Tom Bawden

Tom Bawden is Energy and Resources Correspondent for The Independent and Evening Standard.

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A woman having her eyes examined at the City Hospital in Belfast

Scientists find early warning system for Alzheimer’s in the retina and lens of the eye

Researchers are hopeful that two eye tests can accurately spot ‘biomarkers’ of the disease

Westmill Wind Farm near Swindon powers 2,500 homes

Britain 'faces blackouts' unless green balance improves, leading engineer warns

Fears the UK's ageing fleet of gas-powered plants will not be able to cope when wind levels are low
Water surrounds flooded properties in the village of Moorland on the Somerset Levels, earlier this year

Millions are unaware of flood risk to their homes, report says

55 per cent of the 4 million households living in England’s flood plains are unaware they are at risk of flooding

Homes in Pacifica, California, slide into the ocean during the 1997-98 El Nino event which caused extreme weather worldwide

El Nino: What does this wild weather phenomenon mean for the UK?

After steadily mounting speculation in recent weeks, the Met Office has confirmed that the world is almost certainly going to be struck by an El Nino event this year for the first time since 2009/10  – and probably by the end of the summer. The Independent looks at what this means for people around the world.

The regeneration of reef-grazing animal populations can save reefs, says the report

Caribbean coral reefs are declining at 'an alarming' rate

Climate change is the main cause of coral decline

Rice fields in Tabanan, Bali, Indonesia. El Nino looms on the horizon which could lead into drought and lack of rainfall for the region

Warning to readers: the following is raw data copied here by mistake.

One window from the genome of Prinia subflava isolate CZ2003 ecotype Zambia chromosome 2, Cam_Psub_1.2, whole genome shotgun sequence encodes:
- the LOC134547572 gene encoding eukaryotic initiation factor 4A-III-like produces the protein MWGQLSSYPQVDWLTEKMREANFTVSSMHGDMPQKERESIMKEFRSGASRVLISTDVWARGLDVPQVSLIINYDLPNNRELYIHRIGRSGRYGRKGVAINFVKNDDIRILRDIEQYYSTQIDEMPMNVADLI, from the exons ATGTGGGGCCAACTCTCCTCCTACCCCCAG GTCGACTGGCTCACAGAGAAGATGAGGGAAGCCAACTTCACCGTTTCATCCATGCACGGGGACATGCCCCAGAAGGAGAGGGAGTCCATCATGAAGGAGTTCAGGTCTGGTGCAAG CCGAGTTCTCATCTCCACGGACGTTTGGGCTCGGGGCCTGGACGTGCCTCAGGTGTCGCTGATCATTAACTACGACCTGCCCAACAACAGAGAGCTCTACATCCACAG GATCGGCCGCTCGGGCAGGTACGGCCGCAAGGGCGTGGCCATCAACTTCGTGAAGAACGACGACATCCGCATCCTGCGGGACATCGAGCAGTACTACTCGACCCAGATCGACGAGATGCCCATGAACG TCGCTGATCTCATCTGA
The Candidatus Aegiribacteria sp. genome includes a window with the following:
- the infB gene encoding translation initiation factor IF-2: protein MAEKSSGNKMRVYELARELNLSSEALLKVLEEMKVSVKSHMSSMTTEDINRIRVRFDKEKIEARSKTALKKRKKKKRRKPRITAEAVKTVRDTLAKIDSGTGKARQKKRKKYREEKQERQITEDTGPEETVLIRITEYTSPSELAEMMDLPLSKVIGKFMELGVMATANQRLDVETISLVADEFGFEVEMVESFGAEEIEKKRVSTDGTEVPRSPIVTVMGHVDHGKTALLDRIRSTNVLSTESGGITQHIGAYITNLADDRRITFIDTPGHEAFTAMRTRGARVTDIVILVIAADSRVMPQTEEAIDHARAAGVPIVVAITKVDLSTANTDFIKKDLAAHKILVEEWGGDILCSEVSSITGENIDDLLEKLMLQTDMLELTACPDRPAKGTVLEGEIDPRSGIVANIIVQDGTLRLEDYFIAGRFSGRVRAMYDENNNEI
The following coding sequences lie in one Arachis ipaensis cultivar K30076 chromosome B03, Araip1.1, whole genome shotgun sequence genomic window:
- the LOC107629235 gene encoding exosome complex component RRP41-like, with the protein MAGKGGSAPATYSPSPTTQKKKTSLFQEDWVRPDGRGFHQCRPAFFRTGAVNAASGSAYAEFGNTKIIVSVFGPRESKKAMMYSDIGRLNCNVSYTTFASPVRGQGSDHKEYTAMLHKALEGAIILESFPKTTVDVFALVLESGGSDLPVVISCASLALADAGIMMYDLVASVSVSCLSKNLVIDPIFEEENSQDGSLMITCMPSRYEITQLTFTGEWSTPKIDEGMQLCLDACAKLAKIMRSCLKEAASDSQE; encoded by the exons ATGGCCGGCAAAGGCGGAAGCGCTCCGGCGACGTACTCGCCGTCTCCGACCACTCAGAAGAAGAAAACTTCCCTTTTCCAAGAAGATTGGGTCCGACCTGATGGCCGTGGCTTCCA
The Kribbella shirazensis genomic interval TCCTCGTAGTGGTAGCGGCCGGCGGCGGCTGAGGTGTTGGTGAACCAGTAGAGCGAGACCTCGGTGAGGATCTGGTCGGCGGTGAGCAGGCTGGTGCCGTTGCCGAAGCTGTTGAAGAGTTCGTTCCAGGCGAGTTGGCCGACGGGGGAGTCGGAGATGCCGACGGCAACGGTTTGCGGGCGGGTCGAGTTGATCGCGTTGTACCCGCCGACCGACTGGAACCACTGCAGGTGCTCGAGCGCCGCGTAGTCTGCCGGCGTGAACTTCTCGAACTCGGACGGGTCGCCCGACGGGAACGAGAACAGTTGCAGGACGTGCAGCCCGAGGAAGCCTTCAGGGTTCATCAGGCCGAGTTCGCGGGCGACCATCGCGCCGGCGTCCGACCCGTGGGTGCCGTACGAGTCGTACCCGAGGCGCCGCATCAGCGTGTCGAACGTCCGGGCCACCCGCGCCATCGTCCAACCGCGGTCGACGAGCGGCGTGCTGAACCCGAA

El Nino weather phenomenon will strike this year, Met Office warns

The world is almost certain to be struck by the “El Nino” phenomenon this year, with the potential to induce “major climactic impacts” around the world, the Met Office has warned.

England’s upland peatlands are so badly neglected that just 4 per cent are in good ecological condition, a coalition of water companies and wildlife groups have warned

Wildlife groups warn of threat to British peatlands that give clean water and store CO2

England’s upland peatlands are so badly neglected that just 4 per cent are in good ecological condition, a coalition of water companies and wildlife groups warns today.

All of the 45 known emperor penguin colonies in Antarctica will be affected by melting sea ice

Half of emperor penguins could be 'wiped out by end of the century' due to melting sea ice

Two-thirds of Antarctica's known colonies of the penguins are likely to see their populations decline by more than half, a new report warns

The Government may have promised green electricity investors higher subsidies than were necessary to persuade them to build new power stations.

Government blamed for generous green energy subsidies which leave consumers footing the bill

Households could be forced to pay unnecessarily high energy bills after the Government’s spending watchdog warned it may have promised green electricity investors higher subsidies than were necessary to persuade them to build new power stations.

The amount of electricity generated from renewable sources such as wind, solar and hydro has soared by 43 per cent in the past year

UK switches on to green power